• Used prominently in Telltale Games' more recent projects.
    • The Wolf Among Us ends Episode 1 with the reveal of Snow White's severed head on the front step of the Woodlands, Episode 2 with Crane smashing the magic mirror, Episode 3 with a severely injured Bigby lying bleeding in an alleyway, Episode 4 with whatever action the player took upon meeting The Crooked Man (especially effective if the player chose to smoke as the smash occurs when Bigby ignites his lighter, and most shockingly, Episode 5 with Bigby's reaction to the game's single largest Wham Line that leaves a major part of the story (is Faith really dead, and if so, when did she actually die? Is Nerissa who she says she is, or is she actually Faith in disguise?) up for discussion. The smash only occurs if the player chooses to go after Nerissa, and punctuates Bigby's last memory of Faith. "I'll see you around...Wolf."
    • Season 1 of The Walking Dead ends Episode 1 on a weird gradual example as all the lights in the Travelier Motel go out one by one, and a moment after the last one shuts off, the smash occurs. Episode 2 ends with a smash to punctuate Jolene's video tape of Clementine in the motel, and the line, "You'll be safe, I promise." Episode 4 ends with Lee being stunned completely speechless by The Stranger on the walkie talkie as the game ignores whatever option the player chose by smashing to black, and Episode 5 ends with the Sequel Hook of Clementine alone in a field spotting two figures off in the distance.
  • An option in Limbo can be switched on if you don't like the gory deaths that can occure. It smashs to black the instant the boy is about to be killed, but leaves the sound of his demise in.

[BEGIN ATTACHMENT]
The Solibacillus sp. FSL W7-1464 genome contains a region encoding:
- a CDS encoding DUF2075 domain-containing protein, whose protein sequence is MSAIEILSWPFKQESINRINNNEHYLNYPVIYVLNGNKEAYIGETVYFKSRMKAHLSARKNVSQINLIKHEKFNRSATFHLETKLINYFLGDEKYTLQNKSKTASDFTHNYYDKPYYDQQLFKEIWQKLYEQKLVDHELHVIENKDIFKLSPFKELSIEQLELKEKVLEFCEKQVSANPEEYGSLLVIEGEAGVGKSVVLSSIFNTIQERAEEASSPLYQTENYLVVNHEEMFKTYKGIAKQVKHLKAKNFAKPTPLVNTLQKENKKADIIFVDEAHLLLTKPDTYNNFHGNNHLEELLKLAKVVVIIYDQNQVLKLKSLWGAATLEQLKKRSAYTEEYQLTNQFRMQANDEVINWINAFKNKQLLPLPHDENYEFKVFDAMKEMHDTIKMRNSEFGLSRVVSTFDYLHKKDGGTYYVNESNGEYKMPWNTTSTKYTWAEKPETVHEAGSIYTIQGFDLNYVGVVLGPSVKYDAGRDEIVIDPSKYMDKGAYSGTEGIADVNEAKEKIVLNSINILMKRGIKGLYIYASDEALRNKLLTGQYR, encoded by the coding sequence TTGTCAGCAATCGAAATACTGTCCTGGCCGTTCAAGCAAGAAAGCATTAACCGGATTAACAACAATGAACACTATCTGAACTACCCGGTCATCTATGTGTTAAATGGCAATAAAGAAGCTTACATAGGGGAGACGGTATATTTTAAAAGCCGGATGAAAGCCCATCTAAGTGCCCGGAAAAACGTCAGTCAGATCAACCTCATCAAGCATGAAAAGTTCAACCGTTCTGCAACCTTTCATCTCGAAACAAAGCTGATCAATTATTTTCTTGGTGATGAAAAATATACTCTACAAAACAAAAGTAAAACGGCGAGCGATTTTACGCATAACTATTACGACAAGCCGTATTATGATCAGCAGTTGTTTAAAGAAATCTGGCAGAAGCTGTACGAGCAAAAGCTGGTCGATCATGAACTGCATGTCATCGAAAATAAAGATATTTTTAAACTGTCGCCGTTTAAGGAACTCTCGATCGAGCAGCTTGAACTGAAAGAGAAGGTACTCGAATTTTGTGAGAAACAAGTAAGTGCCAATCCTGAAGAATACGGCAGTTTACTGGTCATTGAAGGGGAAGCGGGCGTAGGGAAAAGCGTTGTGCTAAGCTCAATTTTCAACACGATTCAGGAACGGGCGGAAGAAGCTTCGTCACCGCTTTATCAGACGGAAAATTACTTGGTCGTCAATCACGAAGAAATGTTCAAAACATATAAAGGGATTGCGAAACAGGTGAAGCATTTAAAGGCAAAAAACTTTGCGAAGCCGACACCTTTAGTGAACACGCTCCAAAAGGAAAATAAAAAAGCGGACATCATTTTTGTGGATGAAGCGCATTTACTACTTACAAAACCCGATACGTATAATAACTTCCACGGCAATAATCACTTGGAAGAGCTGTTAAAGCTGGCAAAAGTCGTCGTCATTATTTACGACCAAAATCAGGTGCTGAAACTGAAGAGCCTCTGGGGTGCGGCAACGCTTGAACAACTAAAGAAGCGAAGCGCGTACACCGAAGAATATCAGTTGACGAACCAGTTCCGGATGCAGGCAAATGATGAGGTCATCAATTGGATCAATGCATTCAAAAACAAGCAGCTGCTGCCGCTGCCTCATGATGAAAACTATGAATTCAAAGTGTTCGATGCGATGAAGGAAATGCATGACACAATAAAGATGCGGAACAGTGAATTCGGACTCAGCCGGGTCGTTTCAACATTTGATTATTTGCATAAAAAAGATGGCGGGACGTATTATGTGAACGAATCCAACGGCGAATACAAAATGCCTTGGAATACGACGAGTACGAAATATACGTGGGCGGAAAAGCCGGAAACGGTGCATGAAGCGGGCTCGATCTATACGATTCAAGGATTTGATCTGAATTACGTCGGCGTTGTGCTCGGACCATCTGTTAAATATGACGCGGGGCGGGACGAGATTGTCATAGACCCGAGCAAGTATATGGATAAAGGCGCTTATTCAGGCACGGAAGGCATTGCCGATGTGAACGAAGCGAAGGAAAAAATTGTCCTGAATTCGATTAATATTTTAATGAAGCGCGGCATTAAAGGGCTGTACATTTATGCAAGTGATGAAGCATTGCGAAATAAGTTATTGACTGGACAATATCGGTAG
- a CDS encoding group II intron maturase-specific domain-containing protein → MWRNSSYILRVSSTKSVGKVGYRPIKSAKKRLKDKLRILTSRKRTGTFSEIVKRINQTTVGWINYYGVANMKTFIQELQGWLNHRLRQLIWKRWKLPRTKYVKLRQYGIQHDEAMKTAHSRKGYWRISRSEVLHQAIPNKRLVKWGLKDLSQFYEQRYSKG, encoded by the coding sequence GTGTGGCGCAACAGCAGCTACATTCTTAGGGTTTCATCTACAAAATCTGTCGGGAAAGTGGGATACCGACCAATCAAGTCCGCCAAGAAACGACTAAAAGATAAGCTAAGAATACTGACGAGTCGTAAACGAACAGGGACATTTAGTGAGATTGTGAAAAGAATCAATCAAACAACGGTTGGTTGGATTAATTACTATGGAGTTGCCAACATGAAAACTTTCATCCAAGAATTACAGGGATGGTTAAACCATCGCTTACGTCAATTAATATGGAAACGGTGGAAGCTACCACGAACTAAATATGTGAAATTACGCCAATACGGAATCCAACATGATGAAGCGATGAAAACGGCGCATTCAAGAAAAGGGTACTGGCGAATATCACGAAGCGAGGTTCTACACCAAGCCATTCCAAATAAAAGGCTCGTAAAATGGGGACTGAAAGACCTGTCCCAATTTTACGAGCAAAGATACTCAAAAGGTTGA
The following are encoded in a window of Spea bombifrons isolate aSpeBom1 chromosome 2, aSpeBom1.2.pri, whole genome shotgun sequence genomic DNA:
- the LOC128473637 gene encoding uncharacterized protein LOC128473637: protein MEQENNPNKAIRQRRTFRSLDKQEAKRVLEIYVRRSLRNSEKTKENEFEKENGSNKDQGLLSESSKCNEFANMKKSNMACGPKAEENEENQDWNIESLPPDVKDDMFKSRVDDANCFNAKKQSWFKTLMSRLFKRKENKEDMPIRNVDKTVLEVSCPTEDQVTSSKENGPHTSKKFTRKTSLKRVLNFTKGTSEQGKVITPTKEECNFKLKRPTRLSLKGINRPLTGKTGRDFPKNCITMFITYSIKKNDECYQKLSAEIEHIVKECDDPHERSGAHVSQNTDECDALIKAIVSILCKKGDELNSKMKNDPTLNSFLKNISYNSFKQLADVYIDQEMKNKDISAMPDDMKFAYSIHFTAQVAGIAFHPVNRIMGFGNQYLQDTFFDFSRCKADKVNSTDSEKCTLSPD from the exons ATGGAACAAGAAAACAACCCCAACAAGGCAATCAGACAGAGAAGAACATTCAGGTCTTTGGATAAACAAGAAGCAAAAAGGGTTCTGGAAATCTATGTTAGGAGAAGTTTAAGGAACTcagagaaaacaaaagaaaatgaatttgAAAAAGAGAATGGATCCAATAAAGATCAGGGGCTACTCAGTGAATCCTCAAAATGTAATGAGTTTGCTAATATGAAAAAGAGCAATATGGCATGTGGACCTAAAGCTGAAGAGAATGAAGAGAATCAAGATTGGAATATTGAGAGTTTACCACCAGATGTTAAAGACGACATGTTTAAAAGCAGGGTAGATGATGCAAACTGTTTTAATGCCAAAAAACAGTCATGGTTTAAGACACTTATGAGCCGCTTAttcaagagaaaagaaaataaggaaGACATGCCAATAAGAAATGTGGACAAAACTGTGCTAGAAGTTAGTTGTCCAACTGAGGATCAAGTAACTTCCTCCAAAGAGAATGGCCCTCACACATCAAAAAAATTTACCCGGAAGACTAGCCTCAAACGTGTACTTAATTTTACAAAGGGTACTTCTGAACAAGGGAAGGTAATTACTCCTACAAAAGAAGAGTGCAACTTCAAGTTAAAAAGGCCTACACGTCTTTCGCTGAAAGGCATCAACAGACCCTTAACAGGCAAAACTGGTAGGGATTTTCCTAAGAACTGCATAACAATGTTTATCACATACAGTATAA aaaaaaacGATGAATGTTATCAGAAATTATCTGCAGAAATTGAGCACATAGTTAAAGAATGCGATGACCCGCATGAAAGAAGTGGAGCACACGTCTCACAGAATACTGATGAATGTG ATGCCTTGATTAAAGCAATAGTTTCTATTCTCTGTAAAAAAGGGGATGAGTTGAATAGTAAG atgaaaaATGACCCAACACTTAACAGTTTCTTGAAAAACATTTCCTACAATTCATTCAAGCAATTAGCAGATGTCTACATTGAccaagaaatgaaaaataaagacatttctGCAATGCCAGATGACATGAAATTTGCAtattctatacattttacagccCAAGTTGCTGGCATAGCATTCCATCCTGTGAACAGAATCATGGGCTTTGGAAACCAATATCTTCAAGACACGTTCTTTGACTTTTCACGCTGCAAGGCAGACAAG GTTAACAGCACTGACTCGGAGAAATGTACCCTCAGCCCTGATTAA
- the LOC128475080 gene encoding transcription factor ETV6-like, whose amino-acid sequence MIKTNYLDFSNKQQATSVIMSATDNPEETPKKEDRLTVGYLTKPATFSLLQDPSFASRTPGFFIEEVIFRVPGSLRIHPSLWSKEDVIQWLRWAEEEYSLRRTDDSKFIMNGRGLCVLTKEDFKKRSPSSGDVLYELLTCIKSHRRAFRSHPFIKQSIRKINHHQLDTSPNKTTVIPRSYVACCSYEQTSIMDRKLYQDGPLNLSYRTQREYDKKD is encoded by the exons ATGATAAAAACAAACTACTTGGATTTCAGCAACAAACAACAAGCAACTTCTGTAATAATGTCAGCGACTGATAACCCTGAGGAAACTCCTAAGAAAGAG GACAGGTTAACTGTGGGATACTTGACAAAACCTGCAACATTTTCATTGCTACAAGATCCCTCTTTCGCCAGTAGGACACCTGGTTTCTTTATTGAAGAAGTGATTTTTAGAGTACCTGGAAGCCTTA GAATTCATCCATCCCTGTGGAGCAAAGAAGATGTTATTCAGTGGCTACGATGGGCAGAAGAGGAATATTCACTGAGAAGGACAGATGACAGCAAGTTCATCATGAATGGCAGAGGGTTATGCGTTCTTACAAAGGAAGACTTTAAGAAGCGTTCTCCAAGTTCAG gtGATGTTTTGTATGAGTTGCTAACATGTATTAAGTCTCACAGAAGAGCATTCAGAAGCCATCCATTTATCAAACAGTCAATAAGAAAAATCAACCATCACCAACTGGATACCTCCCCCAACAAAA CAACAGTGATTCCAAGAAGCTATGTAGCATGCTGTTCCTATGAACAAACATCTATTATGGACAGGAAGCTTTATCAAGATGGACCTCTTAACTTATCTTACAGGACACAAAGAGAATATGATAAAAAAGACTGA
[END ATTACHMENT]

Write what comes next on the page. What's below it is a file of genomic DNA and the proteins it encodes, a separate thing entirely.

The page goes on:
• Mass Effect 3 ends like this, with the Smash to Black coinciding with the final note in the ending music. However if the EMS is high enough and the player chose to destroy the reapers, there is a quick scene after in which Shepard wakes up in the rubble.
  • The Star Wars video game Republic Commando ends with this, with the door of the gunship that the protagonist squad is in slamming shut after Boss says "Delta Squad! Lock and load!"
  • In Shin Megami Tensei I, if all human characters in the party die, the screen makes a sudden cut to black accompanied by a screeching sound, which lasts several seconds before fading in to a scene of you crossing into the afterlife.
    • Shin Megami Tensei II does the same, only without any sound effects to go with your final moments of life.

Western Animation
  • Adventure Time does this at the end of each episode.
  • My Little Pony: Friendship Is Magic uses this in many act breaks.
  • The Simpsons was perhaps the first show to do this consistently. Most act breaks avoided fadeouts, in part because they usually end acts on a gag and it is thought a fadeout would detract from its impact.
    • To combat the automatic commercial problem noted above, most Simpsons episodes have a fadeout artificially added when they air in syndication. This can be problematic since often there is plot or a joke happening up to the very last second of an act, so the fadeout often begins while the action is still occurring.
  • Spongebob Squarepants shorts end in this manner on a regular basis.
    • "The Krabby Patty secret formula ió"

Real Life